Five strate­gic tips to get a raise

Lesotho Times - - Jobs & Tenders -

FIND­ING a job is stress­ful and, once you have one, many of the as­pects of hav­ing a job can cause stress, too. But ask­ing for a raise is even more nerve wrack­ing.

If you aren’t a mas­ter ne­go­tia­tor, the whole ex­pe­ri­ence can be pretty awk­ward, too. But, you’ve got to do it ev­ery once in awhile, es­pe­cially if your pay­check isn’t match­ing the cost of liv­ing ex­penses or the work you do.

So when should you ask for a raise?

“If you aren’t be­ing com­pen­sated fairly for the work you do or if you haven’t had a raise in more than a year,” says Tim Dug­ger, ca­reer coach and owner of Ca­reer Cafe LLC in In­di­anapo­lis.

So, roll up your sleeves and build up your courage. Here are a few tips on how to ne­go­ti­ate a bump in your pay­check. 1. It’s all about tim­ing Know when to ask. Not ev­ery day is not a good day to ask for a raise. You have to be strate­gic in your ap­proach.

“The best time to ne­go­ti­ate a bump in pay is dur­ing a per­for­mance re­view, es­pe­cially if you’ve done ex­cep­tion­ally well dur­ing the pe­riod for which you’re be­ing eval­u­ated,” says Jody Michael, CEO and founder of Jody Michael As­so­ciates, an ex­ec­u­tive and ca­reer coach­ing com­pany with of­fices in Chicago and At­lanta.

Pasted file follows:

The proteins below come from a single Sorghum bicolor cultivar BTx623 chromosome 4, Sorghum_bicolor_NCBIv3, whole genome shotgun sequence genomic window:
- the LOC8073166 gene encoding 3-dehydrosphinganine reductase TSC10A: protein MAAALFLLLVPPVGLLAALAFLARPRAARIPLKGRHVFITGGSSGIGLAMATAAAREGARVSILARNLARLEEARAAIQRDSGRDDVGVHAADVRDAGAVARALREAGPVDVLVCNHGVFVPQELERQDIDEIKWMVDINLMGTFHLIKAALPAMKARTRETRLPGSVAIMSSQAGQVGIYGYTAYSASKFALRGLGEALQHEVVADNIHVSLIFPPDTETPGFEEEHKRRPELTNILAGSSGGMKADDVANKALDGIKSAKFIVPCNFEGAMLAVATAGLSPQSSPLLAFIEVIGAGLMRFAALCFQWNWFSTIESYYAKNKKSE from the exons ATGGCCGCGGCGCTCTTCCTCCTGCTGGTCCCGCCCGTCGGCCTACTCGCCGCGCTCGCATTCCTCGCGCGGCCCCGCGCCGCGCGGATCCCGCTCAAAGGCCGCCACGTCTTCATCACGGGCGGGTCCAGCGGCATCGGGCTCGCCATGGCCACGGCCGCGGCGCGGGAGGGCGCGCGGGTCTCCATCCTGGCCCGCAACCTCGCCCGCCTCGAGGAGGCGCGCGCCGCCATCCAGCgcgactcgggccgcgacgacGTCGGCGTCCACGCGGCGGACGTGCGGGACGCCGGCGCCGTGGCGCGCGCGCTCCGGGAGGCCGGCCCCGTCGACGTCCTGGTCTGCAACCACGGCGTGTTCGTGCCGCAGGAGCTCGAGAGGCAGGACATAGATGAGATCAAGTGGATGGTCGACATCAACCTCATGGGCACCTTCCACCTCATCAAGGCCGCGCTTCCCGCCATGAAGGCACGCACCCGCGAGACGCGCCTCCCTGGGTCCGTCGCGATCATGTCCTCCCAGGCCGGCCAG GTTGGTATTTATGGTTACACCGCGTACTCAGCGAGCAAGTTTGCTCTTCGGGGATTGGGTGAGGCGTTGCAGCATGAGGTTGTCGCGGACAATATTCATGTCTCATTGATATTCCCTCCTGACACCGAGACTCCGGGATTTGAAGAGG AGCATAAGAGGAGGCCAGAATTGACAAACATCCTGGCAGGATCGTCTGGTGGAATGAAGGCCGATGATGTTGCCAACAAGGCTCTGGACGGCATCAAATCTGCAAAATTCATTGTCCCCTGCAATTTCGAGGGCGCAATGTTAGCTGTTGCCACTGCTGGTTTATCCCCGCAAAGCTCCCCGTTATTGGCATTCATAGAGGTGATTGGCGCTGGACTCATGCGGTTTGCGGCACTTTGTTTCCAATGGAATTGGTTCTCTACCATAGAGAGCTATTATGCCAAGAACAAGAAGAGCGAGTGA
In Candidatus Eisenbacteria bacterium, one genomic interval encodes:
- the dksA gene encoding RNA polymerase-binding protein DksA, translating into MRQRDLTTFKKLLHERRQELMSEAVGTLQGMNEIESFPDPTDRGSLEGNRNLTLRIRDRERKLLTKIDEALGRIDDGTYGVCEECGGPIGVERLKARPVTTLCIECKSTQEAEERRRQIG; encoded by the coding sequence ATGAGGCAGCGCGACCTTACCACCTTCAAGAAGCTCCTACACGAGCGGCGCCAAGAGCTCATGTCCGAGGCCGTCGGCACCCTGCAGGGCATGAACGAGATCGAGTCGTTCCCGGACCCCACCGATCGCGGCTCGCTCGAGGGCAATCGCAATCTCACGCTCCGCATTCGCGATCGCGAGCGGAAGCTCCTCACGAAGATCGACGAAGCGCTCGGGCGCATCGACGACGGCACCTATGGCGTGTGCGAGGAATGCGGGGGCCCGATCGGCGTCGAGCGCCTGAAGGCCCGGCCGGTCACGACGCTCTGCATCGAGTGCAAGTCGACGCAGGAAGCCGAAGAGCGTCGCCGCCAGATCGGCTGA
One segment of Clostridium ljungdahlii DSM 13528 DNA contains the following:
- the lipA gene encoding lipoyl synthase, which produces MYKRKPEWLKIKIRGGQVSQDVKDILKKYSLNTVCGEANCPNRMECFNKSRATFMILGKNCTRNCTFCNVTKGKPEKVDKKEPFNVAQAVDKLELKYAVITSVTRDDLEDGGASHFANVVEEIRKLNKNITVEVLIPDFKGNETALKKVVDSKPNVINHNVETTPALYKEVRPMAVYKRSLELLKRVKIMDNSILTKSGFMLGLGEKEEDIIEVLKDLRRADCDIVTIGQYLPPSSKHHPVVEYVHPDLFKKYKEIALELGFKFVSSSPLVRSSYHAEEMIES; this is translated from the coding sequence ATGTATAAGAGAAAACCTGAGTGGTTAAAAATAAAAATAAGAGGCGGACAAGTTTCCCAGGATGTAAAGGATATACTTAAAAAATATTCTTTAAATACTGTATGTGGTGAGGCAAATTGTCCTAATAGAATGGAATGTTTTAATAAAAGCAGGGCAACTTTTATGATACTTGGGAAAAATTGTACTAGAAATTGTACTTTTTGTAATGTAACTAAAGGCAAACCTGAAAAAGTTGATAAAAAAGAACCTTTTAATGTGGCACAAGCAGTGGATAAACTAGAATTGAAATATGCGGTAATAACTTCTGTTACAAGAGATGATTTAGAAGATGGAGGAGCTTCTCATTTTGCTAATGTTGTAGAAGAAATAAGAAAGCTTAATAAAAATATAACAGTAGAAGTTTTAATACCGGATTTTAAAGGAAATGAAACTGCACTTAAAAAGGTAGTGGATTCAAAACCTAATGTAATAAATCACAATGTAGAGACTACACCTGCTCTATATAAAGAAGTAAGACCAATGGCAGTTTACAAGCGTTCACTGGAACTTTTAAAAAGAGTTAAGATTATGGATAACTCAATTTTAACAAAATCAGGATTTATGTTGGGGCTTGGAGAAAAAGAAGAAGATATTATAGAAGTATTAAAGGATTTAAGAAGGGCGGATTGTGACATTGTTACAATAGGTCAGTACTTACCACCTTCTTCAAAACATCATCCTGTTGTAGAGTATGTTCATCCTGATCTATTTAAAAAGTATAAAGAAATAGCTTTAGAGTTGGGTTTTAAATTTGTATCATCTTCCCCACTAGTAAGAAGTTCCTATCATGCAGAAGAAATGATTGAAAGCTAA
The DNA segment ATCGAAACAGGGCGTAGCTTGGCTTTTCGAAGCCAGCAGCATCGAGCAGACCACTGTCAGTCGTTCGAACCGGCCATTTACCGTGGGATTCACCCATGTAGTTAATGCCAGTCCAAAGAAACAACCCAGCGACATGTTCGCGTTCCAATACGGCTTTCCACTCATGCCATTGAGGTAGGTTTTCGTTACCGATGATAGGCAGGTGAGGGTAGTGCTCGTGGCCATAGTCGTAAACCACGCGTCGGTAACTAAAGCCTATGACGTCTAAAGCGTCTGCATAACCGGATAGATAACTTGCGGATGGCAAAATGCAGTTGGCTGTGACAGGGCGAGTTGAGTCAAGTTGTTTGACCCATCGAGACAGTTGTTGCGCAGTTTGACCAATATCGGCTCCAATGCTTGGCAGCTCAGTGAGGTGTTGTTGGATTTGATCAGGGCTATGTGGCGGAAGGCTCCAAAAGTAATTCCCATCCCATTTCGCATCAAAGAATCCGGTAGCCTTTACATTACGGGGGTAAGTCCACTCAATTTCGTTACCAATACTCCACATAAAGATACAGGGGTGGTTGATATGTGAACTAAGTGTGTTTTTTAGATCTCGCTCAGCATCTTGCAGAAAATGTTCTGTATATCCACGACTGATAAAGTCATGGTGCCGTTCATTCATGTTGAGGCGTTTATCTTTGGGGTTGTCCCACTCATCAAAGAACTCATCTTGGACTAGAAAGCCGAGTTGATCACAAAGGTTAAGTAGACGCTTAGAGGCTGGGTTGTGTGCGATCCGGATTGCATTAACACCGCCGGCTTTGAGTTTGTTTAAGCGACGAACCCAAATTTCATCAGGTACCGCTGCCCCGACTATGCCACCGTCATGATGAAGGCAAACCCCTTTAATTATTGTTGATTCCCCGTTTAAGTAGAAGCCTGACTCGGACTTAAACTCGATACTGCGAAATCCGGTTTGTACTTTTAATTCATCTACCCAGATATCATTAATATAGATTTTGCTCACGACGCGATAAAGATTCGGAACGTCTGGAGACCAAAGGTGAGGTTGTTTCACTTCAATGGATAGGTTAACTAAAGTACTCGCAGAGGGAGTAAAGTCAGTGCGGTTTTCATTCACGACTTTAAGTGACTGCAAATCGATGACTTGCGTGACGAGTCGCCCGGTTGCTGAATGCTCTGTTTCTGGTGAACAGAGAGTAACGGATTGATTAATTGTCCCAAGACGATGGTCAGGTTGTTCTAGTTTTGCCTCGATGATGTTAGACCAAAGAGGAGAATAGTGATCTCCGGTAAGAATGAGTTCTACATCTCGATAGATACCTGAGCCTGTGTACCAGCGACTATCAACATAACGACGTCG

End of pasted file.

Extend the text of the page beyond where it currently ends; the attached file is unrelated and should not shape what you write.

You can also ask for a raise af­ter you have suc­cess­fully de­liv­ered on a project, or achieved some suc­cess for the com­pany. 2. Do your re­search “We rec­om­mend that peo­ple come into these con­ver­sa­tions pre­pared — both on pa­per and psy­cho­log­i­cally,” Michael says. “One com­mon mis­take peo­ple make is un­der­esti- mat­ing their worth and the value they add to the com­pany.”

Track your achieve­ments and do your home­work to find com­pa­ra­ble salaries us­ing web­sites such as Glass­door, or Payscale.

Make an ex­cel spread­sheet and doc­u­ment all the won­der­ful things you have achieved since your last pay raise, Dug­ger says. Gather in­for­ma­tion on how much you have saved the com­pany or in­creased its sales or pro­duc­tiv­ity. 3. Be cre­ative A strug­gling com­pany may not give you a raise. If you de­cide to ride the tough times with your em­ployer, ex­plore ben­e­fits other than a mone­tary gain.

“You might ask for an ex­tra week of va­ca­tion, or that your com­pany pay for a class to en­hance your skills,” Michael says. 4. Know how much to ask The nor­mal range for merit-based raises is 1 to 5 per­cent. If you are do­ing the bare min­i­mum you won’t be at the higher end of the range. But, if you are ex­tend­ing your­self at the job, you may ex­pect an in­crease of up to 5 per­cent or more. 5. Chart your fu­ture Let your bosses know your fu­ture plans and demon­strate how you would fuel the com­pany’s growth. Seek out men­tors and find out what the com­pany needs in the im­me­di­ate fu­ture. Po­si­tion your­self in such a way that you are an in­dis­pens­able part of the com­pany’s suc­cess story.

And if things don’t work out, re­mem­ber there’s al­ways the next time. — Nwitimes

IT is pos­si­ble to get a raise, even in an en­vi­ron­ment where money isn’t ex­actly fall­ing from trees.

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